Often the main focus of an on-line profile is a description of what they’re looking for in other people.

“I’ll sound like an idiot, but I do believe in love,” says Legendary Nobody. “So I guess I was looking for hot, smooth, athletic, intelligent, artistic, sane (not as important an attribute as the others), masculine guys with fat uncut cocks who like to have sex in public places, take it up the ass like a champ to fall deeply, madly in love with.”

TresBone2003 is a little more flexible. “I wasn’t trying to be super strict in my criteria,” he says. “Because I think you get more interesting results if you throw a wider net. The two really good relationships I’ve had from the ‘net were with guys that didn’t really fit my criteria for the perfect guy. If I had insisted on that, I would have missed out on my last boyfriend – who is now a really good friend – and my current boyfriend.”

Some, like Xanthian, enjoy how the profiles show off many different aspects for meeting people of all sorts. “Providing a profile does not limit it to a certain category of people. It’s out there for everyone to see. It is in the hopes of finding people that you get along with, that you can share a bond – as simplistic and as limited as it may also be – as well as to always learn more of what’s around.”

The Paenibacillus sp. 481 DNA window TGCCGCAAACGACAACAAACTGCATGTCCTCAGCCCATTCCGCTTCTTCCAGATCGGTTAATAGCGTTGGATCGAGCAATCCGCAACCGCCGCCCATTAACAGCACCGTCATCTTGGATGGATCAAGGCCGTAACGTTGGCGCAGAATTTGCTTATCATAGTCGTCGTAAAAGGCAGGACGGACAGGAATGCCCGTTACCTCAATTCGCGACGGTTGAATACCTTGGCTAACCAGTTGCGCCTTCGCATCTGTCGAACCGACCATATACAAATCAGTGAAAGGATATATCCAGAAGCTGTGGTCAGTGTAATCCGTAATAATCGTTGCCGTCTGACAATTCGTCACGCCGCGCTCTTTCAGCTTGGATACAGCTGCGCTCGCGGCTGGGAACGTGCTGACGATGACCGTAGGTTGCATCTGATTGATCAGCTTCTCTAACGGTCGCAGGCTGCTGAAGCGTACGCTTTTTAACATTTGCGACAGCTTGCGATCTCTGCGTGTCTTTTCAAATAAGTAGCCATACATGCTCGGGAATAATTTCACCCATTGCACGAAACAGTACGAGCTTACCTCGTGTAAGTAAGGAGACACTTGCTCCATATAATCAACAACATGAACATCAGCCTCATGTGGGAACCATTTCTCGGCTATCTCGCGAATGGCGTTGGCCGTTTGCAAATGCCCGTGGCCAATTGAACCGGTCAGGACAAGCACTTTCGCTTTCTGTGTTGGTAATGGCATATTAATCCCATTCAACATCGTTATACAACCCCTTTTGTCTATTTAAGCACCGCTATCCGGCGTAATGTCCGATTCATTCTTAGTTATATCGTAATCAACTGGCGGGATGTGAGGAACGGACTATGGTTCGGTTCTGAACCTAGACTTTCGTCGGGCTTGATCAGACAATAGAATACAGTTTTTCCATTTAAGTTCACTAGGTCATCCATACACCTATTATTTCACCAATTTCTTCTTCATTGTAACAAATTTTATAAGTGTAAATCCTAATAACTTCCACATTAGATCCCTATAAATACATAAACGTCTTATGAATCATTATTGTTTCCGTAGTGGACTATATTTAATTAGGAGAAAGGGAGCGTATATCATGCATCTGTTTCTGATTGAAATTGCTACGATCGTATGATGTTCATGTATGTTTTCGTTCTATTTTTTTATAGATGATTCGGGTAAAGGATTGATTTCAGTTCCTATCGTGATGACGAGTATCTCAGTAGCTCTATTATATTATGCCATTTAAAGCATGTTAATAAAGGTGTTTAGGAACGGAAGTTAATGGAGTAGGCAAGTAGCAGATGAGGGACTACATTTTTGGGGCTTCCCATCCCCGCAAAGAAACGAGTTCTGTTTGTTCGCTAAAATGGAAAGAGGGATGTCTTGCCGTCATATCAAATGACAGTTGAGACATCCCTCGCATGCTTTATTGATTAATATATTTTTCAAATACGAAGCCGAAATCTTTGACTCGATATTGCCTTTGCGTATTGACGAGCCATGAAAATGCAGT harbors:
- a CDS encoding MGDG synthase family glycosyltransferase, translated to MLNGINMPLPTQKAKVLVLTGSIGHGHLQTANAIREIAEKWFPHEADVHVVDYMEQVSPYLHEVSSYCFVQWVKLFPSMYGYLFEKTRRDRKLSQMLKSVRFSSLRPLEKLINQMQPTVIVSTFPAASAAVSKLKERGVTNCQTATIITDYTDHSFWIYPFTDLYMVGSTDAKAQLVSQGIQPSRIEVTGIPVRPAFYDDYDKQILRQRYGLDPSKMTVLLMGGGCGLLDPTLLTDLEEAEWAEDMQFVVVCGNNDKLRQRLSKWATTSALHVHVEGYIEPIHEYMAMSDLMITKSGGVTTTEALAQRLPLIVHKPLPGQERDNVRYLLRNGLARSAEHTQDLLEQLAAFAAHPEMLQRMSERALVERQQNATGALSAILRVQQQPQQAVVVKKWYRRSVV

The stickiest bit of the profile is no surprise – sex. Some profiles offer a chance to expose a little of your bedroom habits, which comes in handy when considering romantic partners, but can also lead to endless, mindless solicitations.

The on-line scene has grown so large though, that now you can target beyond sex. But the presence of sex-specific sites like M4M, Squirt and Gqueer haven’t relieved the pressure on other sites, like Out In Toronto, which added a sexual preference section to their profiles in order to compete, and turned everyone on-line into a piece of meat to be voted on with scorecards in the photo galleries.

Without a doubt, exposing yourself to any degree can be intimidating. We may choose to hide behind humour; we may focus on accuracy or give only point-form notes. The scary thing is however we approach it, it says something more – every detail to the profile broadens another person’s scope for investigation, forming first impressions without even a primary communication.

Scarier still, as more people go on-line, forming judgments prior to social interaction, the already dying art of face-to-face conversation will be a thing discussed in cultural anthropology in the chapter before the dawn of the cyber age.